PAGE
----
Increase the likelihood of being approved for a mortgage

Buying your first home is an exciting process – and a big part of that process is being successful in applying for a home loan. So, it’s important to make yourself financially attractive to a lender so you can increase your chances of mortgage approval.

That means getting your finances sorted – a credit card nip and tuck and a plumped-up savings history – so you look the best you can in the bank’s eyes. Put yourself in their shoes. Would you lend to you? Now is the time to start the process, even though obtaining the loan may be well into the future. Gambler or not, let’s try and swing those home loan odds in your favour.

Here are some tips to improve your chances of getting a mortgage

Have a written budget:

In order to ascertain if you have the ability to repay a mortgage, a lender will want to know certain details of your budget. Having it all written down clearly will demonstrate that you are serious and can “stick to a plan”. There are plenty of online budget planner calculators to help you – so download several months’ worth of your bank statements, take a good hard look at them and work out where your money goes – then start a new, written budget from there!

And the good news about budgets is that even financial support providers encourage you to be realistic. Sure, you probably don’t need to highlight to banks that you have cappuccino reserves, but budgeting in some “fun money” means you’re more likely to stick to a budget – rather than deviate from it.

Try to accumulate a savings history:

Now that you have done your budget and, no doubt, tweaked a few things, it’s time to start saving on a regular basis. Lenders like to see that you have the discipline needed to make regular savings over a certain time period. A demonstrated savings pattern will hold you in good stead and give you an upper hand in the mortgage approval stakes. It’s easier said than done of course – but it will be a great future-mortgage training exercise. In addition to showing your savings history to improve your chances of getting a home loan, if you shop around for a savings account with a good interest rate, you can save a little extra cash.

 Check your credit rating:

Have you ever defaulted on a loan, forgotten to pay a bill or had an application for credit declined? It’s not a deal-breaker but it does help to know what information is on your credit history. It’s certainly something that the bank will check, so clean up your credit history now so banks see you in the best shape possible. A clean credit rating is another tick in the box in increasing your odds of being approved for a home loan. To find out more, check your credit history.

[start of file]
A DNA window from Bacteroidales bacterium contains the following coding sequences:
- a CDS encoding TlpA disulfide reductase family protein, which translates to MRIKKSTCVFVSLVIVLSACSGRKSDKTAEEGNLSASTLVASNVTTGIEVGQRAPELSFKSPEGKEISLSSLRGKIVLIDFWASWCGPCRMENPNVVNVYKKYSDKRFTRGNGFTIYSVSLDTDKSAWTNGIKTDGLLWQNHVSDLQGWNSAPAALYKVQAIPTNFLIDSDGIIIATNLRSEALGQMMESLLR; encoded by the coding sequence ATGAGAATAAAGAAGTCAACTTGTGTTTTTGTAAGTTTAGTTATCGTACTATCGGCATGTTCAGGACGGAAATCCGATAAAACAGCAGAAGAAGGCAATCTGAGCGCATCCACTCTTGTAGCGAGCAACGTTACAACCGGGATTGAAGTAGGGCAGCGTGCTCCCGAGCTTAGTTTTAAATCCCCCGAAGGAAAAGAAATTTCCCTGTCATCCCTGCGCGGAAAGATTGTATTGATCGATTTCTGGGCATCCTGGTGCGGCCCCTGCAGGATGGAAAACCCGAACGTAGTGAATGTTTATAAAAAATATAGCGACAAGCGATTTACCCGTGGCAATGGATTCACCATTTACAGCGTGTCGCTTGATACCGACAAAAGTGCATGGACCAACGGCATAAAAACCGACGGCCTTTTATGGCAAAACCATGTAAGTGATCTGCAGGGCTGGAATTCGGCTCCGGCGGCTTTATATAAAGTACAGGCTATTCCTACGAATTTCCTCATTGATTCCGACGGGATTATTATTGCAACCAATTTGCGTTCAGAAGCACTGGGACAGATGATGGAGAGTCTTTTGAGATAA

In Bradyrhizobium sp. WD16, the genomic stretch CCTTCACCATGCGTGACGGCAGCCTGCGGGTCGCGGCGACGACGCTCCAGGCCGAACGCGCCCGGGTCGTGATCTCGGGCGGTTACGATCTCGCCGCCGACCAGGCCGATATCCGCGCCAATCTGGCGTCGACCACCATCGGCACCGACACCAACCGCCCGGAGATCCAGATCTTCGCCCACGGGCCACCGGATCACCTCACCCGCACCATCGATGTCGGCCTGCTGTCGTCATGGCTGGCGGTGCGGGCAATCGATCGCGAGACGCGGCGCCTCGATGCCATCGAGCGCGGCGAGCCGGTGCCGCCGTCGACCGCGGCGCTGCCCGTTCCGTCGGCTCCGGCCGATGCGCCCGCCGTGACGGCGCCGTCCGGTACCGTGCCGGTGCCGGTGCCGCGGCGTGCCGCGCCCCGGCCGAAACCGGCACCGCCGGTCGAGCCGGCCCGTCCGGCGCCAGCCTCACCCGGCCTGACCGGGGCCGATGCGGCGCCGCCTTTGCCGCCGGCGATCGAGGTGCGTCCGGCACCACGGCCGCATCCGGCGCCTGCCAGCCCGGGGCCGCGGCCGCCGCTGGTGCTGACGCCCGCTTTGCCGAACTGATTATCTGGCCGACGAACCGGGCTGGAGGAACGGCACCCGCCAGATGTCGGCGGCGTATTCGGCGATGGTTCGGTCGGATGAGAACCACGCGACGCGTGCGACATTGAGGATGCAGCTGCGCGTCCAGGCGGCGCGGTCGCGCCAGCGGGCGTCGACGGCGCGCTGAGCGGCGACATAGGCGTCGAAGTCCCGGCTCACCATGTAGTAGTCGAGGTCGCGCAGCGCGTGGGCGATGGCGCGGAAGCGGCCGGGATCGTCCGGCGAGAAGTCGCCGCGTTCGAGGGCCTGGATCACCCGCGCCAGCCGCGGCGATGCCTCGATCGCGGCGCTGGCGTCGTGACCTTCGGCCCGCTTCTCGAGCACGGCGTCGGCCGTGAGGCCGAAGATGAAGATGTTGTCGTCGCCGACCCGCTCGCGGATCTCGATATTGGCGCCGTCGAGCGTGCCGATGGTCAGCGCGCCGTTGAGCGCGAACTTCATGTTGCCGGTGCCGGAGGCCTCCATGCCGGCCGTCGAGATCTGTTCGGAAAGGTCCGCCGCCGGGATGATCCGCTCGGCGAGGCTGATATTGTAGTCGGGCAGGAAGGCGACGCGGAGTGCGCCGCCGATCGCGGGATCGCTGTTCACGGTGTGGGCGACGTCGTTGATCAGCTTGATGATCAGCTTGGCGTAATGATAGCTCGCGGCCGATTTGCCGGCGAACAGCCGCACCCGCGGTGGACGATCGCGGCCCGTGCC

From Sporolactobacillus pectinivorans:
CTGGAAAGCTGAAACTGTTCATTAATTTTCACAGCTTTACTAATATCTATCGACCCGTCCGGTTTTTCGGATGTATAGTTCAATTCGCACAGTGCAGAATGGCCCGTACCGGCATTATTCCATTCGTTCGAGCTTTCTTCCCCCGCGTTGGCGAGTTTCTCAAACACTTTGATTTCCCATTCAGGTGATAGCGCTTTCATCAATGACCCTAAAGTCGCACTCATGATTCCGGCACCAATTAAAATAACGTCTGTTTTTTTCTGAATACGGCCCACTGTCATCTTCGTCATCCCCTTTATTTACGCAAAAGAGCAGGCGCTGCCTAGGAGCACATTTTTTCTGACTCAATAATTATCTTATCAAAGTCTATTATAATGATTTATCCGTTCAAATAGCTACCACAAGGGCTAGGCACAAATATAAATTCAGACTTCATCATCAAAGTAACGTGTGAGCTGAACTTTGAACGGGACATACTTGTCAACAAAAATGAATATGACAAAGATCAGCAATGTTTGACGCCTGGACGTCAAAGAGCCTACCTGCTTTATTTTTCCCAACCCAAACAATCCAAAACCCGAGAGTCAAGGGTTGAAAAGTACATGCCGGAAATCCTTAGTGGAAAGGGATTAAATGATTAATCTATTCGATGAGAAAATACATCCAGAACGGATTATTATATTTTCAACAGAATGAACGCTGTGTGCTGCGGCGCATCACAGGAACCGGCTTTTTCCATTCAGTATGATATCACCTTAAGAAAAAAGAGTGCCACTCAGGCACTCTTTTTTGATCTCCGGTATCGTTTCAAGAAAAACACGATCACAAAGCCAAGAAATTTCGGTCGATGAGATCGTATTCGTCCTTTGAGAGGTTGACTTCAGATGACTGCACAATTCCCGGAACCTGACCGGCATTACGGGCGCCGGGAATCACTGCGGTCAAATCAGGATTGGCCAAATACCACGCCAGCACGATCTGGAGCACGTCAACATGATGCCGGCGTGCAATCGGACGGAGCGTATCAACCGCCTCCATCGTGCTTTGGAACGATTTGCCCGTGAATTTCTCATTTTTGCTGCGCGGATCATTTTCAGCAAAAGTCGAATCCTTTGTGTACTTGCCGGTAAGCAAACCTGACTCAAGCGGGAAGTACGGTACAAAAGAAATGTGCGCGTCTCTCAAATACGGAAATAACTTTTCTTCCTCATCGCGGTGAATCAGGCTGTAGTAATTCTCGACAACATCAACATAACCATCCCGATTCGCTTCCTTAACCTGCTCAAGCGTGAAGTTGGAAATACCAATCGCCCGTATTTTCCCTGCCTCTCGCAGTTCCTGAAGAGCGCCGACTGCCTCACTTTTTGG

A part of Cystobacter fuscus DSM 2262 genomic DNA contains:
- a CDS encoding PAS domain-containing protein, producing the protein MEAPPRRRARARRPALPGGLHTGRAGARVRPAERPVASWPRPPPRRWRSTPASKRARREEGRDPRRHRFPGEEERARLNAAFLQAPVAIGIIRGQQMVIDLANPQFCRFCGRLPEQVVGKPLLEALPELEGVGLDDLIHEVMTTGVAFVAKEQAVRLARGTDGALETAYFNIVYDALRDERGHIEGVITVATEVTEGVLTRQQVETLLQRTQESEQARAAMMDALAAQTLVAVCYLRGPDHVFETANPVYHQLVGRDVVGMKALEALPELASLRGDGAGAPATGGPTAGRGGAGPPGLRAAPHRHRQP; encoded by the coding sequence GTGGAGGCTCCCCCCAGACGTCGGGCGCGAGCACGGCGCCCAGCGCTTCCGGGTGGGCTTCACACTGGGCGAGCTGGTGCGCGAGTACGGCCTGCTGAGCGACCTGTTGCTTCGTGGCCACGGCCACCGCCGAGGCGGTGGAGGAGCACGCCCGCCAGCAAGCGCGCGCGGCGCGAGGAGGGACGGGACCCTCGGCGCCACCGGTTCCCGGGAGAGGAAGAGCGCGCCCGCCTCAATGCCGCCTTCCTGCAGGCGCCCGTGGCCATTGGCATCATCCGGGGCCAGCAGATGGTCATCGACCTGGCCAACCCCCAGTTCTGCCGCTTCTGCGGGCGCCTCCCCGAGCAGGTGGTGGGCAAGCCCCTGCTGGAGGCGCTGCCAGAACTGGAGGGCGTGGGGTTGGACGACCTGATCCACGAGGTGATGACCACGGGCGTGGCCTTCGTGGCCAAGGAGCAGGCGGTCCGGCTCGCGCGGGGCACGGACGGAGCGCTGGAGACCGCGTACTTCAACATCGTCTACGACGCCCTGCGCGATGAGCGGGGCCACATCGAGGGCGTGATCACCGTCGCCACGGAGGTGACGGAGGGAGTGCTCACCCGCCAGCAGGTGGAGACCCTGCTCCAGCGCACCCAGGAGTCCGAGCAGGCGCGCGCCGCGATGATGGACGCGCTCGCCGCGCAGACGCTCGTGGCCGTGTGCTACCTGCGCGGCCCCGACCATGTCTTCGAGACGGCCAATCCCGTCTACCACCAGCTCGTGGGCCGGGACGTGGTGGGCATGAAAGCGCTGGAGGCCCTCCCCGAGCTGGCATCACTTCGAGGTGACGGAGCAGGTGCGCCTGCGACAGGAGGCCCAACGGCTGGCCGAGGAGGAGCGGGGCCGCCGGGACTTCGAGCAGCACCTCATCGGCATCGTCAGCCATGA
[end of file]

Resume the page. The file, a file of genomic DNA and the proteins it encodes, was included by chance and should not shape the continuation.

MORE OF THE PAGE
Keeping a clean credit rating

Meet all of your payment obligations Meeting credit card payment obligations This means ensuring you pay off your credit card, any higher purchases, or other loan repayments.
Seek help if you can’t meet repayments Help with meeting credit card repayments If you are struggling to pay off your debts, seek help as soon as possible, such as from a financial advisor or talking to the lender.
Check your credit record regularly Checking your credit card score Knowing what is on your credit record means you can avoid finding out about any skeletons in the closet at the same time as the bank does.

How to check your credit rating

Try to have a stable employment history:

Stability in the workforce immediately eases a lender’s jitters over your ability to repay a loan. If you have changed employment frequently – or recently – it won’t necessarily be a deal breaker, but be prepared to explain why. The lender might request a few recent payslips or an annual tax return.

Prune your personal debt:

Any personal debt you have will impact the amount the bank will lend you for a home. Pay off car and personal loans as much as possible before applying for a mortgage. And, a word of warning on credit cards, if you owe money on them, it goes without saying to pay off as much as you can before the “big day”. However, be mindful that the credit card limit may work against you. Say, for instance, you have two cards with a limit of $10,000 on each. Even if you don’t owe a cent on either card, the bank will view that as a possible debt of $20,000 you may have to repay in the future. Hence, they may not be as willing to lend as much on a home loan if the figures don’t add up on paper. How do you get around this? Close any credit card accounts you don’t need and lower the limit on any others.


Having a home loan deposit

Now for the obvious step when it comes to improving the chances of getting a home loan – have a healthy deposit to impress the lender with. The more money you can front up with, the less you have to borrow. To be safe, have a 20% if possible and you won’t get caught in the RBNZ high LVR lending restrictions. Saving a deposit is a struggle but don’t get despondent because it’s well worth it in the end.

Increasing the odds of getting a home loan might sound like a laborious task. But when you finally sign on the dotted line and move into your own home, you’ll be glad you did everything you could to put the odds in your favour.

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